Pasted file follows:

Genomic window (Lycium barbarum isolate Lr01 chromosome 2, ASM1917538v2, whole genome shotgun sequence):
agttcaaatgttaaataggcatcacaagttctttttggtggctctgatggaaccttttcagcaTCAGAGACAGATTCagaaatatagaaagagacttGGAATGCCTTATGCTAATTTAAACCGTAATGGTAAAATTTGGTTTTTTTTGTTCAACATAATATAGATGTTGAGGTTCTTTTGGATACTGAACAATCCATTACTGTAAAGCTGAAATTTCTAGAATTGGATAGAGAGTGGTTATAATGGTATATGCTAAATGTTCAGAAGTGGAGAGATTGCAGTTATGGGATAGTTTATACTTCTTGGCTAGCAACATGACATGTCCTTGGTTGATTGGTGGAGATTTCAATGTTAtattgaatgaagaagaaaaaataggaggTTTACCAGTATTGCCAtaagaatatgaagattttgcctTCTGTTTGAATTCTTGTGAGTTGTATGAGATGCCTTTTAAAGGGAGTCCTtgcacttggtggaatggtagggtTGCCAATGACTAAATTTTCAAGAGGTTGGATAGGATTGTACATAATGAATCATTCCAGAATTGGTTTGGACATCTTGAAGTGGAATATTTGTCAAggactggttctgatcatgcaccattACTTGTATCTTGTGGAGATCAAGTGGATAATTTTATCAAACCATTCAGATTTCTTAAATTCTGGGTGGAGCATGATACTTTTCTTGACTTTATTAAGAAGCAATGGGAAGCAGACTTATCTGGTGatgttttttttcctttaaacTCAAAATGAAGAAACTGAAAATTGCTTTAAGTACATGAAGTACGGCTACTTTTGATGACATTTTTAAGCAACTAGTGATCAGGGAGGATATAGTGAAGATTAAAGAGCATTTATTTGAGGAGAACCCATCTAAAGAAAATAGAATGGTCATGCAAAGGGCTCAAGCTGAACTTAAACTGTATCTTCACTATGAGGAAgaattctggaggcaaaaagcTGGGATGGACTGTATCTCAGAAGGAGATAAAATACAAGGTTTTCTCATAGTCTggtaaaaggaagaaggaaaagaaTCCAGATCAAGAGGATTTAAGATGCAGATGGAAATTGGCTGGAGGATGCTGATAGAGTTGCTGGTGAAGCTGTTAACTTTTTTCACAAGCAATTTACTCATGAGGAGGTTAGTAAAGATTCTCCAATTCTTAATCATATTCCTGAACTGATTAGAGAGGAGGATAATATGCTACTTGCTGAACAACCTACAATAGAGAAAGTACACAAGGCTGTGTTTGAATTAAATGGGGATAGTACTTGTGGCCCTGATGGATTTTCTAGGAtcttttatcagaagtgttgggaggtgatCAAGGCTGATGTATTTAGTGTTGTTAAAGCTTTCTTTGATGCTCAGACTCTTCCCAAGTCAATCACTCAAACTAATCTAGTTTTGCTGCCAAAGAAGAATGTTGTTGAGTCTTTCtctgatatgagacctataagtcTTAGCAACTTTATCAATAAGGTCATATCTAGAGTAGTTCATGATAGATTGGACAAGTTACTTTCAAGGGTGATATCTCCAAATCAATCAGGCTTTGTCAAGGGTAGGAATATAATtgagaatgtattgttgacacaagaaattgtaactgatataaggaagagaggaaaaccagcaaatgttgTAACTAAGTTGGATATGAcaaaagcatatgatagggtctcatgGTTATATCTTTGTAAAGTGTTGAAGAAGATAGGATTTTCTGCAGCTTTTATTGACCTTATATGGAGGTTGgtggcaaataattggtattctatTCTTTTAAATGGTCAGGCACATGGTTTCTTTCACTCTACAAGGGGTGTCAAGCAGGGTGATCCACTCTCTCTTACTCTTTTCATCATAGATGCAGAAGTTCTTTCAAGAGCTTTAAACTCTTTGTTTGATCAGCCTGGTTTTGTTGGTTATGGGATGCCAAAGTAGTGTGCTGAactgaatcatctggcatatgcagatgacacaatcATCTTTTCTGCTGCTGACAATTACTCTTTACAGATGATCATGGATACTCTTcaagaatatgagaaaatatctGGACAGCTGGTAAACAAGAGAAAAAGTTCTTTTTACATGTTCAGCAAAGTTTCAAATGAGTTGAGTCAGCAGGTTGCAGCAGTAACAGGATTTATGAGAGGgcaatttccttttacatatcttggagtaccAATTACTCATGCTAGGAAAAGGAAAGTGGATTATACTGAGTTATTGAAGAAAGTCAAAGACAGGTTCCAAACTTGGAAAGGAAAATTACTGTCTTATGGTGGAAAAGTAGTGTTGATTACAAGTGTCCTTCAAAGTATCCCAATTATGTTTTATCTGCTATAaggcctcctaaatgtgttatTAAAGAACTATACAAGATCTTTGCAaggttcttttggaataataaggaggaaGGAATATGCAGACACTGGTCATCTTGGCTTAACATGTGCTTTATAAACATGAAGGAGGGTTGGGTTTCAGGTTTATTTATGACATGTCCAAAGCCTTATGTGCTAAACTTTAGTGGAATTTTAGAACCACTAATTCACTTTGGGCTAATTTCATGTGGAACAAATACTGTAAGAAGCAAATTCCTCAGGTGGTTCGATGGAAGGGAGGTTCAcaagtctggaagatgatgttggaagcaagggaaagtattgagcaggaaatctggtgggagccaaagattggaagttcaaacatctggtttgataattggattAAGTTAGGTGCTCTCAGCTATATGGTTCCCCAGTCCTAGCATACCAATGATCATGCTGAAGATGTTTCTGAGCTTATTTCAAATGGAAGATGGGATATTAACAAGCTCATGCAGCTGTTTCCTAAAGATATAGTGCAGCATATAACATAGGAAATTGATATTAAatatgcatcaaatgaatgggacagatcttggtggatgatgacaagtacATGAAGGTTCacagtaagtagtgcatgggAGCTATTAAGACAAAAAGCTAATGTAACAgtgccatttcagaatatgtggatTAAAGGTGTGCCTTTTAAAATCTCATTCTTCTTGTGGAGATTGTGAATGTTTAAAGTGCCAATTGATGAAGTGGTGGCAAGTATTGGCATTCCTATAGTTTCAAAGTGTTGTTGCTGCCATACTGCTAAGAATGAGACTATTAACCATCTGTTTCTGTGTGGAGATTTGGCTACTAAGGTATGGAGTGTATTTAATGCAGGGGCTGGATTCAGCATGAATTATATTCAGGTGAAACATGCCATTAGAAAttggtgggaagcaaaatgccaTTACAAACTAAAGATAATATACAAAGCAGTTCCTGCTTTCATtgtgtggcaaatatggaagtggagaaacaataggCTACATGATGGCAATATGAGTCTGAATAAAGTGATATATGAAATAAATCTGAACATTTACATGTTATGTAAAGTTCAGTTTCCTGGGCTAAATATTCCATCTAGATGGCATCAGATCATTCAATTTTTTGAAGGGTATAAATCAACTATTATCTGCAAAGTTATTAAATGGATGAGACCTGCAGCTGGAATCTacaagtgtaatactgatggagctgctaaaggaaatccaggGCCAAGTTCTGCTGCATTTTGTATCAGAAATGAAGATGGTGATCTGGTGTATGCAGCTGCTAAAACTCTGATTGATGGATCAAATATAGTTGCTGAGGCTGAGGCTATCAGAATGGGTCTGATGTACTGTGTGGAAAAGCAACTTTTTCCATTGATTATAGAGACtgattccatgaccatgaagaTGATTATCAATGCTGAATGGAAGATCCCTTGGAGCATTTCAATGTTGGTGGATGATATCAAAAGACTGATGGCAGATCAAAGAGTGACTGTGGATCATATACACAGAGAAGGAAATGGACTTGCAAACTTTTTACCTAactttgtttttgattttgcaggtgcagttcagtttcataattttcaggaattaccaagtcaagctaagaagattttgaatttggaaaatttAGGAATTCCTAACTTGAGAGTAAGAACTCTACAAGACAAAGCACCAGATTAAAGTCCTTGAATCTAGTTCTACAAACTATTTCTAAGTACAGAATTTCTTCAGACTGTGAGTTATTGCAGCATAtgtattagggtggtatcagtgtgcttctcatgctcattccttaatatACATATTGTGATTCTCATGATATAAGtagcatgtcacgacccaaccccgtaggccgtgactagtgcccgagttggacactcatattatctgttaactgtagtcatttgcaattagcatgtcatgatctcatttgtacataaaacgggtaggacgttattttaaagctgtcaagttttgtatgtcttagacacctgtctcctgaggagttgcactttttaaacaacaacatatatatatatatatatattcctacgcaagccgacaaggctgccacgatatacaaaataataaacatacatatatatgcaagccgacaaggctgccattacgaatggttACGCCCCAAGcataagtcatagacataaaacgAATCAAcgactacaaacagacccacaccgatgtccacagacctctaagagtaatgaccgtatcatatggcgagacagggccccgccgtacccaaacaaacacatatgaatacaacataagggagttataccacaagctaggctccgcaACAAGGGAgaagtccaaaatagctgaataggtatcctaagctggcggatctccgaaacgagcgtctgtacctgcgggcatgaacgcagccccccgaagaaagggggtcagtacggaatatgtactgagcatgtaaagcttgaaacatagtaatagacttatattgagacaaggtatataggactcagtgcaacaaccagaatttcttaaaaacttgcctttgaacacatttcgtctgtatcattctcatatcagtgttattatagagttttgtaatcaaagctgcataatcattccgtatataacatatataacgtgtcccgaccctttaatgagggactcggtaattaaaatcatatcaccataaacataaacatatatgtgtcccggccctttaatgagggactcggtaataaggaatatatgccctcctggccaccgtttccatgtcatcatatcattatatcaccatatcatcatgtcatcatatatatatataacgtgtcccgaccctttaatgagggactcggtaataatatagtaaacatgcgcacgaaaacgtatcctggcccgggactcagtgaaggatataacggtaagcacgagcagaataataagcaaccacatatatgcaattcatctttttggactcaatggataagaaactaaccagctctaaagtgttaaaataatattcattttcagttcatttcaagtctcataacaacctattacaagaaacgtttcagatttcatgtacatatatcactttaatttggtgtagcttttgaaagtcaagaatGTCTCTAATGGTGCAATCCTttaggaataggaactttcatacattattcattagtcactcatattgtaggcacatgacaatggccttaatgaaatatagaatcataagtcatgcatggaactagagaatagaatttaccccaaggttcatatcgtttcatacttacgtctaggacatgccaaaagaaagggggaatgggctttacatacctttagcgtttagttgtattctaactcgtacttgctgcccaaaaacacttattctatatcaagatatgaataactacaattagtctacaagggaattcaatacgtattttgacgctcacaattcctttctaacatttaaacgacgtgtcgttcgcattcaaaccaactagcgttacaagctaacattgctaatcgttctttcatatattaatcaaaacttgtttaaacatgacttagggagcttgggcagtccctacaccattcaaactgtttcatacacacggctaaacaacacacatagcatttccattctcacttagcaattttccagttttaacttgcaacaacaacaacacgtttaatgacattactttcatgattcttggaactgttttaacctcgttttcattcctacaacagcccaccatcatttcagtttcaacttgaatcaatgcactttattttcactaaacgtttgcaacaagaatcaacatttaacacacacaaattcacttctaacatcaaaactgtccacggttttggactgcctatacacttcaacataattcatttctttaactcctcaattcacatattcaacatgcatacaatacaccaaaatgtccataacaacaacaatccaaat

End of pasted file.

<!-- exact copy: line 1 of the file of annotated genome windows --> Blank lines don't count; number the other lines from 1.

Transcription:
Genomic window (Lycium barbarum isolate Lr01 chromosome 2, ASM1917538v2, whole genome shotgun sequence):